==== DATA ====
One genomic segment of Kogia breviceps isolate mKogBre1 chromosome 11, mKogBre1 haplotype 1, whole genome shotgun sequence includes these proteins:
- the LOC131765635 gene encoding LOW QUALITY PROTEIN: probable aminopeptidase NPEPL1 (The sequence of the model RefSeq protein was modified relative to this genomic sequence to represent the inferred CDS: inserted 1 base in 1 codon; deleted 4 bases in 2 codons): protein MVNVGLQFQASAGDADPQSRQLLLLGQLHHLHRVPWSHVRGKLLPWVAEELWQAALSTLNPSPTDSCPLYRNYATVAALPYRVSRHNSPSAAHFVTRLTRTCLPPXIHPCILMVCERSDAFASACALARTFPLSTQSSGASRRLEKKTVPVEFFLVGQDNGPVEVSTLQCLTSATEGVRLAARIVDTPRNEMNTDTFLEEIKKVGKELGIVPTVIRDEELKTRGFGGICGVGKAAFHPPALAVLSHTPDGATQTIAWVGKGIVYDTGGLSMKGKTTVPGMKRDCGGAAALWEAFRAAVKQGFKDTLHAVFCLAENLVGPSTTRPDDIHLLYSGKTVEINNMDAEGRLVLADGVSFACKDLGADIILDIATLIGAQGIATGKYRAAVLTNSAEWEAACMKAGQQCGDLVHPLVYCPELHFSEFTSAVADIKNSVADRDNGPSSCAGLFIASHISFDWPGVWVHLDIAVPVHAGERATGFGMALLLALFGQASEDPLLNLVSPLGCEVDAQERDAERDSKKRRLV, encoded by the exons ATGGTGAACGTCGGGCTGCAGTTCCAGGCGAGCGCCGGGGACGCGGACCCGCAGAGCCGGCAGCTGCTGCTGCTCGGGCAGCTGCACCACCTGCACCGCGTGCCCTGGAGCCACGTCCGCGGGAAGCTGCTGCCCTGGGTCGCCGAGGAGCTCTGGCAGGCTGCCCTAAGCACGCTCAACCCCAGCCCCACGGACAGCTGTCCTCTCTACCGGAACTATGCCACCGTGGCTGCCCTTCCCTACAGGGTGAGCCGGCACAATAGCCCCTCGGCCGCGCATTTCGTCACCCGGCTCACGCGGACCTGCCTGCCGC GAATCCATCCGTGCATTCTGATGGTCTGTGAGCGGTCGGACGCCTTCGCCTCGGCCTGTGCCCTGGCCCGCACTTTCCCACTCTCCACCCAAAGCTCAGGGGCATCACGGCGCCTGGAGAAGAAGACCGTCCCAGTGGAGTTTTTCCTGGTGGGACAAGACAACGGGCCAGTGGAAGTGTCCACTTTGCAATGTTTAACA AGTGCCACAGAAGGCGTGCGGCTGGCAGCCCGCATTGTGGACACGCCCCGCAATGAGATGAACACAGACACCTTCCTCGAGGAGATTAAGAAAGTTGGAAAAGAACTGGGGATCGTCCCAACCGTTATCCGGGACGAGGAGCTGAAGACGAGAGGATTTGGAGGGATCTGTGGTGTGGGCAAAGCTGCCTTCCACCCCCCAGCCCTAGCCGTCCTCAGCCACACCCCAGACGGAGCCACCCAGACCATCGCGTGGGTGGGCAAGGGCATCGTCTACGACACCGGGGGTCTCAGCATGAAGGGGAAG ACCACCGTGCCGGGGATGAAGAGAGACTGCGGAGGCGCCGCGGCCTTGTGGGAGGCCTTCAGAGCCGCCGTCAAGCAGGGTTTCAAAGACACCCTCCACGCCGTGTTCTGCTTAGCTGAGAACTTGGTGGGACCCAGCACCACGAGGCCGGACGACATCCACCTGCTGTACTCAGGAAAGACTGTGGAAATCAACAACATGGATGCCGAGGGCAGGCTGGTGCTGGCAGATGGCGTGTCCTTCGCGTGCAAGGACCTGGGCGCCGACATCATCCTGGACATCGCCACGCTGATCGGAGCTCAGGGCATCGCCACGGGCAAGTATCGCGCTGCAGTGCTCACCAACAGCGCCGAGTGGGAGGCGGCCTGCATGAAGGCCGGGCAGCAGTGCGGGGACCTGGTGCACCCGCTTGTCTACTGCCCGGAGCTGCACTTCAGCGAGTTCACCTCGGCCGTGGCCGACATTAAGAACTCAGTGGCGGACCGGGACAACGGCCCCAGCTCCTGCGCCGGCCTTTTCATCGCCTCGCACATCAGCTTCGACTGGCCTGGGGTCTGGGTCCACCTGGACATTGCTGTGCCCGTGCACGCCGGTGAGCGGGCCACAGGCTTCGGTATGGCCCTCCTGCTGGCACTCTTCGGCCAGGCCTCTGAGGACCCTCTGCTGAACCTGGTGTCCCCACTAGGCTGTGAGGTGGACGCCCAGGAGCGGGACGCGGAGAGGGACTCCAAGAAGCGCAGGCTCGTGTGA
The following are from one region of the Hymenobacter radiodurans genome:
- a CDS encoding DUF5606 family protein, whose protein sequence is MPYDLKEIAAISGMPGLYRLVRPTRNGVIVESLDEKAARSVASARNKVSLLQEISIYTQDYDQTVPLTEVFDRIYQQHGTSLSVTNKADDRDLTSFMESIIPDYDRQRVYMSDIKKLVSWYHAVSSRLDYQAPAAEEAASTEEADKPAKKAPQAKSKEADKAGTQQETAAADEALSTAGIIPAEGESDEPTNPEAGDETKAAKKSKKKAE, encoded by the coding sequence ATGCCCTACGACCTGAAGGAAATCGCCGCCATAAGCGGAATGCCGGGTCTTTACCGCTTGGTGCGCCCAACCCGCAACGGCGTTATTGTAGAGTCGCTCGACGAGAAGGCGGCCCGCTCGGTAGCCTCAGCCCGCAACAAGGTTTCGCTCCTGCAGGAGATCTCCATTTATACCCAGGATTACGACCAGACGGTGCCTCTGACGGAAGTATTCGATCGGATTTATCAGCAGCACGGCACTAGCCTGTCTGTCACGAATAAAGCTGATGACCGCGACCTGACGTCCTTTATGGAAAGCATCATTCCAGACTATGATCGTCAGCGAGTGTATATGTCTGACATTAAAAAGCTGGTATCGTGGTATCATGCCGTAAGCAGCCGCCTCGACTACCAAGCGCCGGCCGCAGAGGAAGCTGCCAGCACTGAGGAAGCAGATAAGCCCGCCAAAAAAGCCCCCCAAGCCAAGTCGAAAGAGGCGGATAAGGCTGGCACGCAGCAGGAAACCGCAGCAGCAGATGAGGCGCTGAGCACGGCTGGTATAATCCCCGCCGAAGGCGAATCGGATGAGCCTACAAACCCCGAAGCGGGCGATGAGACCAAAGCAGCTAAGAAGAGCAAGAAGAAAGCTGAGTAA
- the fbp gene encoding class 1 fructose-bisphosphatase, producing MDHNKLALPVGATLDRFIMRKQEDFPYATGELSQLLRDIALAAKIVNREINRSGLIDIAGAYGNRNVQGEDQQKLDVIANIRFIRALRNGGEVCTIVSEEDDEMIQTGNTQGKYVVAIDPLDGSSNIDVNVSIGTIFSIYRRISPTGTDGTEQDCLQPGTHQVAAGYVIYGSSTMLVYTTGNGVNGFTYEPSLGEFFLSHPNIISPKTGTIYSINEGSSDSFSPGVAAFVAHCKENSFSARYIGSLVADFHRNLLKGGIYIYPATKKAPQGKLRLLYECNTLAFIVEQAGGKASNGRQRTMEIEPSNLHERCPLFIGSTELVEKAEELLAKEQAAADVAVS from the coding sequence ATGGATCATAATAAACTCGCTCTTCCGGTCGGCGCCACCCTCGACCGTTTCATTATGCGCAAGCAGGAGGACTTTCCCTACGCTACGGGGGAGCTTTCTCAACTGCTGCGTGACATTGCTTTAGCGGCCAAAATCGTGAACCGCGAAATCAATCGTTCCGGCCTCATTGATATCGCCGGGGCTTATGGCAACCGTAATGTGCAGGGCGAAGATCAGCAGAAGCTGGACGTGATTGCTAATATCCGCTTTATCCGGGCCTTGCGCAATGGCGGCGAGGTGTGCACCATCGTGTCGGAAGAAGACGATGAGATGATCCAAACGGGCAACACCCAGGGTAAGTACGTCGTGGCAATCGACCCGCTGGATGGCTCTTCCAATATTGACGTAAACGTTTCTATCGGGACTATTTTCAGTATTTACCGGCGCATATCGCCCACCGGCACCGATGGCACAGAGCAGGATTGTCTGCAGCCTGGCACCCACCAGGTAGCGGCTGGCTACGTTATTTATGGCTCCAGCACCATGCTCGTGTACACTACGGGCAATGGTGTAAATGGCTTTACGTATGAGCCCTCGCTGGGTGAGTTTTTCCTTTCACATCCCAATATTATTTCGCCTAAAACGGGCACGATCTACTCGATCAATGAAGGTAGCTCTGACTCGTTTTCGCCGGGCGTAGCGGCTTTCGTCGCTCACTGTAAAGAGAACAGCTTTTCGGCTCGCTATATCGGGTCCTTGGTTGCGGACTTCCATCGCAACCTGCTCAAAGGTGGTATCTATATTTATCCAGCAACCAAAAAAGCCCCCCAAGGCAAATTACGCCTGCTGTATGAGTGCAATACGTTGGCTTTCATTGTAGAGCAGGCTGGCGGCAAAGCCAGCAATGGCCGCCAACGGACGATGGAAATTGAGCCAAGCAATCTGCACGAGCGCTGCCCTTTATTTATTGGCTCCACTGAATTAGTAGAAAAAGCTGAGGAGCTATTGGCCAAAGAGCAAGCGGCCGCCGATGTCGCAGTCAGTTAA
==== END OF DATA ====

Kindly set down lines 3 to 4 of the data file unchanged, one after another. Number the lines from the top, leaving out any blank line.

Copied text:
The following are from one region of the Hymenobacter radiodurans genome:
- a CDS encoding DUF5606 family protein, whose protein sequence is MPYDLKEIAAISGMPGLYRLVRPTRNGVIVESLDEKAARSVASARNKVSLLQEISIYTQDYDQTVPLTEVFDRIYQQHGTSLSVTNKADDRDLTSFMESIIPDYDRQRVYMSDIKKLVSWYHAVSSRLDYQAPAAEEAASTEEADKPAKKAPQAKSKEADKAGTQQETAAADEALSTAGIIPAEGESDEPTNPEAGDETKAAKKSKKKAE, encoded by the coding sequence ATGCCCTACGACCTGAAGGAAATCGCCGCCATAAGCGGAATGCCGGGTCTTTACCGCTTGGTGCGCCCAACCCGCAACGGCGTTATTGTAGAGTCGCTCGACGAGAAGGCGGCCCGCTCGGTAGCCTCAGCCCGCAACAAGGTTTCGCTCCTGCAGGAGATCTCCATTTATACCCAGGATTACGACCAGACGGTGCCTCTGACGGAAGTATTCGATCGGATTTATCAGCAGCACGGCACTAGCCTGTCTGTCACGAATAAAGCTGATGACCGCGACCTGACGTCCTTTATGGAAAGCATCATTCCAGACTATGATCGTCAGCGAGTGTATATGTCTGACATTAAAAAGCTGGTATCGTGGTATCATGCCGTAAGCAGCCGCCTCGACTACCAAGCGCCGGCCGCAGAGGAAGCTGCCAGCACTGAGGAAGCAGATAAGCCCGCCAAAAAAGCCCCCCAAGCCAAGTCGAAAGAGGCGGATAAGGCTGGCACGCAGCAGGAAACCGCAGCAGCAGATGAGGCGCTGAGCACGGCTGGTATAATCCCCGCCGAAGGCGAATCGGATGAGCCTACAAACCCCGAAGCGGGCGATGAGACCAAAGCAGCTAAGAAGAGCAAGAAGAAAGCTGAGTAA